I became involved in multi-level marketing several times. Each time was before I came across this slant to the principle. One of the really interesting things I discovered was MLN’s are excellent for sales training. They are also good for learning human dynamics. In this case, one gentlemen who had retired from one career and worked with the MLN to have something to do. He became moderately successful because he only needed so much additional income to be satisfied. One of the things he would do to motivate his team was to ‘dream build.’ By that, he would take the team members to places to show them what they could possible own, if they were willing to work hard for it. In one of these field trips, the sales associate pointed out something rather interesting. He pointed out that the gentleman would periodically bring people by to “dream build” but no one ever came back to buy. Why was that? I thought it a good question too, so I asked the gentleman too. He said the answer was simple. They did not have the “want to.” Then he explained.

 

The “want to” was the desire to do what it takes to get what you want. For some of these people, that “want to” was not a Ferrari. For most people that “want to” never materialized. They lacked the desire to go beyond the uncomfortable. Then some do succeed, but their “want to” was not big enough. They got comfortable where they were. Then there were others. They seem to be the few, the lucky few. Luck had nothing to do with it. To quote another gentleman in MLN, “If their ‘want to’ is big enough, they can do anything.”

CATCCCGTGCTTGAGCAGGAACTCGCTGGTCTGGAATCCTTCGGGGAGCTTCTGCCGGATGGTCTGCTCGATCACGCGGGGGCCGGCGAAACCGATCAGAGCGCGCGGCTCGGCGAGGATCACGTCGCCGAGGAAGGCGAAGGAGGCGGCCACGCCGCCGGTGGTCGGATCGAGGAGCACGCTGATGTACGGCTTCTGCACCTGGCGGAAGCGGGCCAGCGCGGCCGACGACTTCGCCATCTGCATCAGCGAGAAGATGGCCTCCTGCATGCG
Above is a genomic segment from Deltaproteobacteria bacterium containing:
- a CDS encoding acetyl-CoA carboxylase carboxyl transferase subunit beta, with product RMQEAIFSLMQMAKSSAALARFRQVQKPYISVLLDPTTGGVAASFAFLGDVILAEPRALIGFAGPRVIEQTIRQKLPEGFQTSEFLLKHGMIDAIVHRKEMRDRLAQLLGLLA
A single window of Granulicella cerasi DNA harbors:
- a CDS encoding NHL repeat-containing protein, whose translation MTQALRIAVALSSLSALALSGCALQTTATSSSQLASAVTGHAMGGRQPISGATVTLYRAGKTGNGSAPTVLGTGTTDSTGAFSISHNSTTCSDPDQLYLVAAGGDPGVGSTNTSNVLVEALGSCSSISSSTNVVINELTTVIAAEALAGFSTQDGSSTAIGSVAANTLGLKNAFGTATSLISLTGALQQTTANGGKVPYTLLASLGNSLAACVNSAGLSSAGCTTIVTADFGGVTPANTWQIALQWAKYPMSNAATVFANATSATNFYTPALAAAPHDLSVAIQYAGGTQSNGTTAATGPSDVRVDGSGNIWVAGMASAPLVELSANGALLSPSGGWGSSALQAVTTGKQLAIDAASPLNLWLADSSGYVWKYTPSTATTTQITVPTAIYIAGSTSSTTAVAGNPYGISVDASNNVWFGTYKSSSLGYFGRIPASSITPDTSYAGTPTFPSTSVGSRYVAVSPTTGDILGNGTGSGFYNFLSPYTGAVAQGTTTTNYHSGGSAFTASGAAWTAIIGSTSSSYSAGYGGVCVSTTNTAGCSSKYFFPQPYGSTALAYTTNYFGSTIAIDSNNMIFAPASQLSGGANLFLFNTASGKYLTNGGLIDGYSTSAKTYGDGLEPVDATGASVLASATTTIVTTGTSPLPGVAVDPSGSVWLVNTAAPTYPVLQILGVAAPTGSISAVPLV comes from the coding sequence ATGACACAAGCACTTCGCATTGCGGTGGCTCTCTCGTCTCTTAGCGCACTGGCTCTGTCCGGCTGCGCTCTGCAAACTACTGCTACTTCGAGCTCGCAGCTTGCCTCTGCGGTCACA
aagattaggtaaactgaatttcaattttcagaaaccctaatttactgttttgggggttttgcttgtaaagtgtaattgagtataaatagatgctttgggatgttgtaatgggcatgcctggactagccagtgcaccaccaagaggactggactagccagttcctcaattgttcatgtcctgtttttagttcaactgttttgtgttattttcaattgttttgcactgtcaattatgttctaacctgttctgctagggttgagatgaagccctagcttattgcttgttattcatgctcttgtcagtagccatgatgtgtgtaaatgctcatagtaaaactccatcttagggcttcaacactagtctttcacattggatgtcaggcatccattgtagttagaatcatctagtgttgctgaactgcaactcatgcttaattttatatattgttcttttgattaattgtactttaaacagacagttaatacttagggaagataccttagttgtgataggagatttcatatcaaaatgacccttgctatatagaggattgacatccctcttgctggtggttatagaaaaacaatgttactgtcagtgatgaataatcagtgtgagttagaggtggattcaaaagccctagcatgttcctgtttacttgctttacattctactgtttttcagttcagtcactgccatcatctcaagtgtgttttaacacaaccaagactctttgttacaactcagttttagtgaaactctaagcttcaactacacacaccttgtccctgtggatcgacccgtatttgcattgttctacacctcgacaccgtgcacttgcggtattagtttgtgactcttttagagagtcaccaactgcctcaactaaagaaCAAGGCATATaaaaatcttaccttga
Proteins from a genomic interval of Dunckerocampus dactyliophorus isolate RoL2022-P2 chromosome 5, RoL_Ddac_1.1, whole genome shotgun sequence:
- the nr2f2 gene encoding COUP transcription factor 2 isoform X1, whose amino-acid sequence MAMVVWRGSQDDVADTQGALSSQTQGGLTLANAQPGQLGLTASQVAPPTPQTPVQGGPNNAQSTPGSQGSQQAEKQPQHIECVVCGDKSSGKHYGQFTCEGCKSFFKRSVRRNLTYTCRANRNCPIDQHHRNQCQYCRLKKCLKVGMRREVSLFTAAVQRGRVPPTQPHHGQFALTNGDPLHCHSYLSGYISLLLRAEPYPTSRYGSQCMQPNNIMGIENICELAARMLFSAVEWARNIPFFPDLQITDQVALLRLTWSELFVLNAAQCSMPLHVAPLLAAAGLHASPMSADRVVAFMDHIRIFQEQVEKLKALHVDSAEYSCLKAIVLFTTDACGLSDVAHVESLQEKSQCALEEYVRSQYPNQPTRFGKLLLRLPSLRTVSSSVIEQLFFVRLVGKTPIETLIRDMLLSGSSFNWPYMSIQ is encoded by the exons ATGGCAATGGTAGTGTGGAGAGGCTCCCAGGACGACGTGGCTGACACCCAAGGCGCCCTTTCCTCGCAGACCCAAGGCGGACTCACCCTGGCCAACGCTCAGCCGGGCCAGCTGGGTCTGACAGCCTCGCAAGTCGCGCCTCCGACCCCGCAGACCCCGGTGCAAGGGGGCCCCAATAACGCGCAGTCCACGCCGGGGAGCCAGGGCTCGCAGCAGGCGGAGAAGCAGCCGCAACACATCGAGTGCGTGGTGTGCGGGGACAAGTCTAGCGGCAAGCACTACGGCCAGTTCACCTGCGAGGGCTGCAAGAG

And, that is where we come full circle. In the Peter Principle, it is supposed that the person will raise in responsibility until they reach failure. In the Rogers’ Slant, people who succeed even though they initially lack the education or ability do that which is uncomfortable. They do that extra bit, no matter the difficulty, to ensure they succeed. An example of this is a man who started out in MLN business in the 1960’s. He was a truck driver making less than $100 per week. He did that which was impossible. He continued that until he became one of the richest men in MLN history. Now, will everyone be that successful? No. His “want to” was huge. It drove him. The same is true of Gates and Murdoch. They went beyond their inabilities to persist until successful.

 

To succeed in anything, successful people identify where they are weak. They identify what is needed. Then, they persist in training themselves, in doing what is required to succeed. They drive themselves toward that ideal of success for them. There are those whose ideal is billion dollar business, the pinnacles of politics or industry or fame, or a 2/2/2 in the suburbs with the kids and pets. The individual must identify for themselves what is their definition of success. The individual must identify for themselves what is their “want to;” what are they willing to do or not do to reach their definition of success. Once defined, the individual must maintain a sure hold on the “want to,” the ideal, their vision of where they see themselves. After that, it is easy. Right?